‘Even the surface had been burned off the ground.’
There was no town, nothing but the rails and the burned-over country. The thirteen saloons that had lined the one street of Seney had not left a trace. The foundations of the Mansion House hotel stuck up above the ground. The stone was chipped and split by the fire. It was all that was left of the town of Seney. Even the surface had been burned off the ground.
Six years after the First World War Ernest Hemingway wrote his short story Big Two-Hearted River.
In 1918, on his first day posted in the village of Fossalta in northern Italy as an ambulance driver, the 19-year-old Hemingway found himself combing a field for body parts, following a munitions factory explosion.
Days later he was seriously injured when a mortar shell exploded close to him. He was hospitalised for six months in Milan and left Italy on his discharge in early 1919.
Ernest Hemingway fishing at Walloon Lake, Michigan, 1916.
What he witnessed in his brief time in northern Italy provides a context to a number of the writer’s early works.
It’s perhaps most explicit in Big-Two Hearted River, written in 1925. The story documents a hunting trip in Northern Michigan, undertaken by newly-discharged narrator Nick Adams.
It is is read as a parable for the rejuvenating powers of nature, as Nick leaves the burnt-out town of Seney behind to hike and hunt into the uplands, to locate a place where “nothing could touch him”.
It also introduces a trope that would recur in Hemingway’s later writing: the juxtaposition of mountain against the plain, one representing purity, healing and principle, the other baseness, danger or corruption.
Last Sunday my wife and I left the city and travelled to Howth, a coastal village 15km north of Dublin’s centre. It had been a long time since we’d hiked. Weeks of the day-to-day had led us both to simultaneously suggest the trip.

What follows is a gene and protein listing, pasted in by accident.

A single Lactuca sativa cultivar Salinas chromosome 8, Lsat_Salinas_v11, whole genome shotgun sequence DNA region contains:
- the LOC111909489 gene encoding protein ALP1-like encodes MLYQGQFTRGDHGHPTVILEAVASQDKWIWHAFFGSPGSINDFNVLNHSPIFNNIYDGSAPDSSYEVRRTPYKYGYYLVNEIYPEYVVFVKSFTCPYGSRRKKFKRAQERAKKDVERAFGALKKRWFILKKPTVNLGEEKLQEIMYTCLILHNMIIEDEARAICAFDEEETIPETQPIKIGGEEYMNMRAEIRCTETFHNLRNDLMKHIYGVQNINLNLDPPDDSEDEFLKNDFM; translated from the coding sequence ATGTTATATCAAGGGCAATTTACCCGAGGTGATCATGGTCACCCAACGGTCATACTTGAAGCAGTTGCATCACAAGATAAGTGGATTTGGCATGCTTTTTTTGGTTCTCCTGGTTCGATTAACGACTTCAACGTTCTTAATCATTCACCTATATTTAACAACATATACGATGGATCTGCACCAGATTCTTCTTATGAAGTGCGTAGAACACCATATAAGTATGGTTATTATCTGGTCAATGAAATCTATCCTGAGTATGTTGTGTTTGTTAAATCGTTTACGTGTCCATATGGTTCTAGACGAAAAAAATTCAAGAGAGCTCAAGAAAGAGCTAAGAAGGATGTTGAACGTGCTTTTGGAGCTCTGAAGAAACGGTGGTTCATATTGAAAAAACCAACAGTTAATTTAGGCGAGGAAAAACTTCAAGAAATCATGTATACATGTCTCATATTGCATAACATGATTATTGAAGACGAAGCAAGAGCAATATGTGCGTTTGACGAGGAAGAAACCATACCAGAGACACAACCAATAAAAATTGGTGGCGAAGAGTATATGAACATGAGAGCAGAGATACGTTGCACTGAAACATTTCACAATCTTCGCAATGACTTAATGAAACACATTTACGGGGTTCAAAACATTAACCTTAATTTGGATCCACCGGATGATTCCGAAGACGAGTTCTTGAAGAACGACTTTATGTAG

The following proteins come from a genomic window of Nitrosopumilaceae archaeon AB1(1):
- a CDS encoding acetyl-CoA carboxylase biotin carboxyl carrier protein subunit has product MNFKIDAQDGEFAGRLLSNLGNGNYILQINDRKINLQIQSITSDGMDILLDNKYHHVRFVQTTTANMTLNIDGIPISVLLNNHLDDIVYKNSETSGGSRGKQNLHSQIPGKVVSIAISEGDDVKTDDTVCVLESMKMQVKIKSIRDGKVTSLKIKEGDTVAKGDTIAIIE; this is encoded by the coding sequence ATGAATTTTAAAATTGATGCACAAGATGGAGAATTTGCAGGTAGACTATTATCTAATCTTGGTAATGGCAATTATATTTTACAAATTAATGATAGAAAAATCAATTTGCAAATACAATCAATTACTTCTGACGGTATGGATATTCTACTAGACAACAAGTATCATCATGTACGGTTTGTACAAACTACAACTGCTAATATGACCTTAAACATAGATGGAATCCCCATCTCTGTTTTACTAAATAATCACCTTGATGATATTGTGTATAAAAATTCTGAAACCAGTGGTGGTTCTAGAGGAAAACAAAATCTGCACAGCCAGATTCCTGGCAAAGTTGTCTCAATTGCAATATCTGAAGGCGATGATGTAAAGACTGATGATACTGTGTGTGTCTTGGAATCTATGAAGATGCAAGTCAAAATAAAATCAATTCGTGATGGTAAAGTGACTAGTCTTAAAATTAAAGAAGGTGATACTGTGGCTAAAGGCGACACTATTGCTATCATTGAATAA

Leaving behind the crowds of visiting students, strolling families and traffic we hiked out and above the village to a coastal trail which winds along the cliffs overlooking the Irish Sea.
An hour in, walking the cliff path, we turned a corner and hiked into Nick Adams’ Seney.
The hillside all around was scorched and blackened and the sea air smelt liked cinders.
Days or weeks earlier a fire had been set, burning the grass under the gorse off the ground and much of the gorse itself, with the exception of some golden leaves above the fire line.
All that remained below were burned-up beer cans and glass, and an expanse of dusty black earth.
We walked on, up and out through the desolation to where we turned and there, from a height and in the distance and the clearing air, was the sight of Dublin Bay and the Baily Lighthouse.
We had reached our destination, a hillside washed green by recent rains. The sun shone on the water, the Dublin mountains framed the bay, nothing could touch us.
Seney was burned, the country was burned over and changed, but it did not matter. It could not all be burned. He knew that…
Two hundred yards down the hillside the fire line stopped. Then it was sweet fern, growing ankle high, to walk through, and clumps of jack pines; a long undulating country with frequent rises and descents, sandy underfoot and the country alive again.
‘Nothing could touch us.’ Dublin Bay and the Baily Lighthouse.
*The excerpts above from ‘Big Two-Hearted River’ are from The Complete Short Stories of Ernest Hemingway: The Finca Vigia Editon (Scribner, 1987)